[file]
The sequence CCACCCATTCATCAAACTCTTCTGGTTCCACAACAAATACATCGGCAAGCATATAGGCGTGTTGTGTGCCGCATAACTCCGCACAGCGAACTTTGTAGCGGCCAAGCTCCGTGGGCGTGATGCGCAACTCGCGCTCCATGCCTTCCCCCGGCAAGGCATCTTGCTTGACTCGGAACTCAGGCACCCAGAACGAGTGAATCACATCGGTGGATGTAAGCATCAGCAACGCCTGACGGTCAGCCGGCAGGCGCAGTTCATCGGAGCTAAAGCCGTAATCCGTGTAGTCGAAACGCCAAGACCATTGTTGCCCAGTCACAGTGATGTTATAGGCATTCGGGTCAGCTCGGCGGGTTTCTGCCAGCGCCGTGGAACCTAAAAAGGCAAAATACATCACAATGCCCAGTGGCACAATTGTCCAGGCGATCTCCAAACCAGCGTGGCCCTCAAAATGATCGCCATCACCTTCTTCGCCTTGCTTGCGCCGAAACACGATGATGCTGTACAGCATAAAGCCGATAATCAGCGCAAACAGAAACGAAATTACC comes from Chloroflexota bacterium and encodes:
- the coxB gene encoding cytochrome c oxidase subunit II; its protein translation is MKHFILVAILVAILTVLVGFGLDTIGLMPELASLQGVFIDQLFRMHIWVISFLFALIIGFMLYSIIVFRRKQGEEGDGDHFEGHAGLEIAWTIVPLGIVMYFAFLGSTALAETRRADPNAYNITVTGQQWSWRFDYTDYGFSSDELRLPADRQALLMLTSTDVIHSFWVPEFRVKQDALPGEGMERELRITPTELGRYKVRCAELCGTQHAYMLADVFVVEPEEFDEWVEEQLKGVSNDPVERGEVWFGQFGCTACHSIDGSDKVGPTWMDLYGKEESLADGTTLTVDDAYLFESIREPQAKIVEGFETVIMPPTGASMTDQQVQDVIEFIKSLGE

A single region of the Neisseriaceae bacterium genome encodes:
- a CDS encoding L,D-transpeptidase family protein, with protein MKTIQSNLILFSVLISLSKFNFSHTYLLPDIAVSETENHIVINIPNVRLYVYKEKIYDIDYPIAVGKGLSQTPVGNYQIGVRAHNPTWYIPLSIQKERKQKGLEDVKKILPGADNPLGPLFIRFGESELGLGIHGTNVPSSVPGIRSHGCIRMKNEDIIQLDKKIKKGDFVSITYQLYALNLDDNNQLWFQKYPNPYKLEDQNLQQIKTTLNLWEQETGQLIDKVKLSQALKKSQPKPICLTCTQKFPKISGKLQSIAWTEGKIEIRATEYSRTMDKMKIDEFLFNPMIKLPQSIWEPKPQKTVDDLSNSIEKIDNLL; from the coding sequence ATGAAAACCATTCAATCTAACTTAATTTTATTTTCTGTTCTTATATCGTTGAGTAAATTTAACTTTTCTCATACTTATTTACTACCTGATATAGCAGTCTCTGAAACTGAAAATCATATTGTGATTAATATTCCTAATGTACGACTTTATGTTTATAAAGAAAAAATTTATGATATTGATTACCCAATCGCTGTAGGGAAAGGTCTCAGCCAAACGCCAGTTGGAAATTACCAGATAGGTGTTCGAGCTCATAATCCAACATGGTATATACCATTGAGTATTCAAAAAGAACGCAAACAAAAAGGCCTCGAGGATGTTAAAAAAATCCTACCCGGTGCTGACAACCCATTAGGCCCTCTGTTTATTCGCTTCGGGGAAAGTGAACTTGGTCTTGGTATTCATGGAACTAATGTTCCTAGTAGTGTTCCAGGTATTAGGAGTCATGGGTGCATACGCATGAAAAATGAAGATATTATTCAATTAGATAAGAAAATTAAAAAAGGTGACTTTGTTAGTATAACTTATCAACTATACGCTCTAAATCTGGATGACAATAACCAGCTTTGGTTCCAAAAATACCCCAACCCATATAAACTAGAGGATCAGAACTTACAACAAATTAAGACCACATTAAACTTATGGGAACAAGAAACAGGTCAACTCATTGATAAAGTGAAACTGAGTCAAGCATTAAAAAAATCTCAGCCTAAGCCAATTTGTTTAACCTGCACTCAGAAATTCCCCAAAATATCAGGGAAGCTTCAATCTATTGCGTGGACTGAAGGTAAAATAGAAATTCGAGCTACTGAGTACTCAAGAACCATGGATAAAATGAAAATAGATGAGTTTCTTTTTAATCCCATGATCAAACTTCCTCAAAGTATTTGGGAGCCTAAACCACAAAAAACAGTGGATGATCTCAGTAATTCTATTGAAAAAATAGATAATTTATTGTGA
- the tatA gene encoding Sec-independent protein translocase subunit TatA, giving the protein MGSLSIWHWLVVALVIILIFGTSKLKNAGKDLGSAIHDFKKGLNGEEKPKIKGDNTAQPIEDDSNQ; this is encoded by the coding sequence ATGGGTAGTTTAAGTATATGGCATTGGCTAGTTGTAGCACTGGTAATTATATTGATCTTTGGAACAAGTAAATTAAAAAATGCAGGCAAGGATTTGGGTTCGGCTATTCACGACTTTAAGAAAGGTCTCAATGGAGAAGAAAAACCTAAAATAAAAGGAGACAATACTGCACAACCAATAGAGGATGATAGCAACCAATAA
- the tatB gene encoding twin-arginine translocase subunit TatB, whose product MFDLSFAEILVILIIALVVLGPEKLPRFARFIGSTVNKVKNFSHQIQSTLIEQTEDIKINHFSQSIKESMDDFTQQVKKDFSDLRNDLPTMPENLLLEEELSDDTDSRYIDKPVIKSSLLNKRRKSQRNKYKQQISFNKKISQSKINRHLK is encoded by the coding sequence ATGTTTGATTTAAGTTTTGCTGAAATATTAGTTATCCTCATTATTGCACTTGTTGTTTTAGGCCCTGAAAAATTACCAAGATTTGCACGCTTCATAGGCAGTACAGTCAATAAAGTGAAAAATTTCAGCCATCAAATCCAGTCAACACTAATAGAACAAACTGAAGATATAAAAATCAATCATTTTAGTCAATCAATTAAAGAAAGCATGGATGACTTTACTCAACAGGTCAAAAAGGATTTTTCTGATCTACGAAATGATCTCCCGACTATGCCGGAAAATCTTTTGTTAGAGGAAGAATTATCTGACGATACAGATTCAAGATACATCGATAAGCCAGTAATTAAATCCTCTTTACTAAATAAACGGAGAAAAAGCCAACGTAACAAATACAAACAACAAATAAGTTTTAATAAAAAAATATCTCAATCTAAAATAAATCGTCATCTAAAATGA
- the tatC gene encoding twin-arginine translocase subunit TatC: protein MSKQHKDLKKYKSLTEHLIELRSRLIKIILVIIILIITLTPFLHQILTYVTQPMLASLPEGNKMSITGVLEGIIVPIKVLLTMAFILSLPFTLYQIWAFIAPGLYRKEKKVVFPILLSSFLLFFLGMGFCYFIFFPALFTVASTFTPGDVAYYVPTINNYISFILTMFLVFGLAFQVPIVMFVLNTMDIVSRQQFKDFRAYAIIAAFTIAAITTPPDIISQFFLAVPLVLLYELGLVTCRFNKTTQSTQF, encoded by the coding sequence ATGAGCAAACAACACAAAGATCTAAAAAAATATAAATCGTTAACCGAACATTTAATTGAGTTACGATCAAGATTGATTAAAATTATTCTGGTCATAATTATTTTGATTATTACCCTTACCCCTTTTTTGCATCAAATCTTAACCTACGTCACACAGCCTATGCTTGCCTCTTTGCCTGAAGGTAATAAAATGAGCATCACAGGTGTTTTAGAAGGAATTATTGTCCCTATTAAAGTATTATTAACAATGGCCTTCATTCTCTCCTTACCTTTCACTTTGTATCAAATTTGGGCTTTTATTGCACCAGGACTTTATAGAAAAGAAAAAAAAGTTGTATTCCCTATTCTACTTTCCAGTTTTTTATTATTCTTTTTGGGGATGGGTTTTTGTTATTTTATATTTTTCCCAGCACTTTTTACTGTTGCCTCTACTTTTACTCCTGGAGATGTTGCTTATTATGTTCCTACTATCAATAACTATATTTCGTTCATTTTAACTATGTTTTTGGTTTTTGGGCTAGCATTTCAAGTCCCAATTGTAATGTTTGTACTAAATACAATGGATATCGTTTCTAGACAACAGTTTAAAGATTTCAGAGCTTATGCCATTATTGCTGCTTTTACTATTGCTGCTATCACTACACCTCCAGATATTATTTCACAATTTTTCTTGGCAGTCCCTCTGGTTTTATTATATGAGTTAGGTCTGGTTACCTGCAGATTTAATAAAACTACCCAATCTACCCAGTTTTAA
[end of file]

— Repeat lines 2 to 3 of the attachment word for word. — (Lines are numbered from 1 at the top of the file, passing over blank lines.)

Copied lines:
- the coxB gene encoding cytochrome c oxidase subunit II; its protein translation is MKHFILVAILVAILTVLVGFGLDTIGLMPELASLQGVFIDQLFRMHIWVISFLFALIIGFMLYSIIVFRRKQGEEGDGDHFEGHAGLEIAWTIVPLGIVMYFAFLGSTALAETRRADPNAYNITVTGQQWSWRFDYTDYGFSSDELRLPADRQALLMLTSTDVIHSFWVPEFRVKQDALPGEGMERELRITPTELGRYKVRCAELCGTQHAYMLADVFVVEPEEFDEWVEEQLKGVSNDPVERGEVWFGQFGCTACHSIDGSDKVGPTWMDLYGKEESLADGTTLTVDDAYLFESIREPQAKIVEGFETVIMPPTGASMTDQQVQDVIEFIKSLGE

A single region of the Neisseriaceae bacterium genome encodes: